The exact cause of why people have psoriasis is unknown, although genetic factors appear to play a role. A person with psoriasis will find that it is worse at some times than others and that certain triggers can cause it to flare up.
The condition arises when skin cells reproduce too quickly. Skin cells normally reproduce every 28 to 30 days, but in plaque psoriasis, an overactive immune system means that they reproduce every 3 to 4 days. As they rise to the skin's surface, the skin is unable to shed them quickly enough.
This causes the visible skin to appear thick and red and feel itchy.
According to the Cleveland Clinic, psoriasis affects about 2 to 3 percent of the population. It is most likely to affect people between the ages of 20 to 30 years and 50 to 60 years. It affects males and females equally. Around 30 percent of people with psoriasis also have psoriatic arthritis.
Causes and triggers
Psoriasis may flare up with different triggers.
A person with psoriasis can find that their condition varies. Psoriasis tends to flare up in response to certain triggers.
According to the National Psoriasis Foundation, the following have been linked to worsening psoriasis:
- Stress can cause it to appear for the first time or to worsen
- Injury to skin, due, for example, to sunburn, scratches or a vaccination
- Certain medications
- Infection, and especially strep throat in children
Some people find that dietary factors, the weather, and allergies can make their condition worse.
Alcohol and psoriasis
A number of skin problems have been linked to excess alcohol use, largely because of the damage caused by alcohol to various organ systems.
- Spider angiomata, in which small, dilated blood vessels cluster near to the skin
- Palmar erythema, which is a reddening of the skin on the palms of the hands
- Pruritis, which causes the skin to feel itchy
Bacterial and fungal skin infections are also more common among people who drink large amounts of alcohol. Causes of bacterial infection in such patients include Group A streptococci, Corynebacterium, and Staphylococcus aureus.
It has also been suggested that excessive alcohol consumption may aggravate the symptoms of psoriasis.
The National Institute on Alcohol Abuse and Alcoholism note that alcohol can have a "detrimental effect" on psoriasis, especially among males.
While research has not confirmed a link between alcohol and psoriasis, there is evidence that people that consume alcohol have a greater likelihood of having psoriasis than the general population.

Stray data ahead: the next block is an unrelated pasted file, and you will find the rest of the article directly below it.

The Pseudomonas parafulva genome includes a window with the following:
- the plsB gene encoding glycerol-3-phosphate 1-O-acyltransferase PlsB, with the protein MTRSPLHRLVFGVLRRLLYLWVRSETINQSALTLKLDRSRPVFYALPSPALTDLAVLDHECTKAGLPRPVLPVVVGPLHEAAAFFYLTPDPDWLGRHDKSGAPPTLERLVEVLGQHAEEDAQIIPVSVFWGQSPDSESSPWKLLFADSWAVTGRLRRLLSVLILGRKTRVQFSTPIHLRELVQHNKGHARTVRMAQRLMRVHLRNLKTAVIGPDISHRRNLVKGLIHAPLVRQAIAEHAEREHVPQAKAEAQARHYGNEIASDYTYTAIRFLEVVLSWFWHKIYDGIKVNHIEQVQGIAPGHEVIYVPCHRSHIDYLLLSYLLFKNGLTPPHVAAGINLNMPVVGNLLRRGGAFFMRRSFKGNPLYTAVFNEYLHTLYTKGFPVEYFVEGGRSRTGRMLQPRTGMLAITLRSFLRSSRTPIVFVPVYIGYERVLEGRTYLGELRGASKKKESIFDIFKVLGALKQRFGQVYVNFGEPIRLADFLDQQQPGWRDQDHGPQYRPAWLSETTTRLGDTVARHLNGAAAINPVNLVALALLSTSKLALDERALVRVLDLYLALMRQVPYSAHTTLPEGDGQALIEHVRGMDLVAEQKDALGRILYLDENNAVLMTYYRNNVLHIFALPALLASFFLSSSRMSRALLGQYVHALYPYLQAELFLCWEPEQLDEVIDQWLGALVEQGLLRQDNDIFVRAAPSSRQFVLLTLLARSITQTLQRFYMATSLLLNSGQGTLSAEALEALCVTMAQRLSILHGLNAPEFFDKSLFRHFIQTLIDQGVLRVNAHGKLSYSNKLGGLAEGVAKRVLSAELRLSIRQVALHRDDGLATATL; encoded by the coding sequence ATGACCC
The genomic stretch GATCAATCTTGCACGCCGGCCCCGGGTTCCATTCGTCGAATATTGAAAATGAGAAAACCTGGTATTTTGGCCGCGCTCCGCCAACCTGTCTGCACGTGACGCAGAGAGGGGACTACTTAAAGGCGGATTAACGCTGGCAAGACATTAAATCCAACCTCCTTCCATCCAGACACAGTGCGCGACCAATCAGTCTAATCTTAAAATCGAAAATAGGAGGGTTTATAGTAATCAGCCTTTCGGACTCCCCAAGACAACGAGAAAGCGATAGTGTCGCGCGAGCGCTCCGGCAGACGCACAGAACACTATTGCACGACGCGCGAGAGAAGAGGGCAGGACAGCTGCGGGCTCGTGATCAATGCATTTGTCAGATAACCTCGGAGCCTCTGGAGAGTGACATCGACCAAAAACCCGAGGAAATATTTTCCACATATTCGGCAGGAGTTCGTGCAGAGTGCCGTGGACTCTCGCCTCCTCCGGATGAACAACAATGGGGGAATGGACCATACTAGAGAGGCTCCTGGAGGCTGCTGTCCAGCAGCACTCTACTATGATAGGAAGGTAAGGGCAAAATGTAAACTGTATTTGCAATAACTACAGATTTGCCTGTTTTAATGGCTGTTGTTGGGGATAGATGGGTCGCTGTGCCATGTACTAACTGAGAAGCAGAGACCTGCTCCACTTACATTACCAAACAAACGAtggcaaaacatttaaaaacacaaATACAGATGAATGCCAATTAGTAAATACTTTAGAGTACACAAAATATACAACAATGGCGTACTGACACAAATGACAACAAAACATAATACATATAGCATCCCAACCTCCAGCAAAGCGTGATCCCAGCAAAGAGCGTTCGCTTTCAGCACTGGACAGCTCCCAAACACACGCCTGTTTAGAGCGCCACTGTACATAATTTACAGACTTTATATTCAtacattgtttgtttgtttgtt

A study of 82,869 women over a period of 14 years showed that women who consume more than 2 to 3 alcoholic beverages in a week are more likely to experience the onset of psoriasis.
Alcohol consumption may affect people in different ways.
Consuming "non-light beer" also appeared to aggravate the risk in females.
Men who consume more than 100 grams per day of alcohol consumption were more likely to have a new case of psoriasis or to experience a worsening of the symptoms.
Studies have noted that when psoriasis emerges in people who drink large amounts of alcohol, it tends to affect the backs of the hands and the fingers. This is similar to symptoms experienced by people with HIV.
For this reason, experts believe there may be a link between alcohol, immune dysfunction, and psoriasis.
Alcohol may also increase the production of inflammatory cytokines and cell cycle activators, say the NIAAA. This could then cause the skin cells to regenerate excessively.
People who consume excessive amounts of alcohol may also be less likely to adhere to their treatment plan, and this, too, can lead to a more severe progression of the disease. Alcohol consumption may also decrease the body's ability to process medications effectively.
In women of child-bearing age, the medications used for psoriasis may have hazardous side effects when consumed with alcohol.
Alcohol consumption also leads to dehydration and vitamin deficiency. This includes vitamins B, E and A. Good hydration and a sufficient supply of vitamins are needed for healthy skin, regardless of whether a person has psoriasis or not. For someone with psoriasis, a lack of hydration and essential vitamins further reduces the chance of healthy skin.
Finally, apart from potentially reducing the body's immune function, regular alcohol consumption can have a detrimental effect on other organs, such as the liver, and this, too, can impact the immune system, weakening its ability to cope with further problems.
Are any alcoholic drinks safe?
There is no evidence that any type of alcohol is better for people with psoriasis.
Alcohol consumption affects individuals differently. Factors such as body mass, weight, gender, eating habits, and drinking habits will influence how alcohol affects the body.
Some people with psoriasis experience an "outbreak" after drinking, while for others, there is no change.
The bottom line
Scientists have not confirmed that consuming alcohol leads to psoriasis, but there is sufficient evidence to say that alcohol can trigger new psoriasis diagnosis or exacerbate a current condition.
In a systematic review of 23 studies, published in 2013, 18 studies found a link between alcohol consumption and psoriasis, while five did not.
The authors conclude:
"Alcohol consumption seems to be greater in psoriasis patients than in the general population. However, there is not enough evidence to establish whether alcohol consumption is indeed a risk factor for psoriasis."
Even if there is no direct link between psoriasis and alcohol, both alcohol and drug treatments, such as methotrexate put extra strain on the liver. Chronic use of both alcohol and medication can lead to long-term liver damage.
For people with psoriasis, the best advice appears to be to go easy on the alcohol.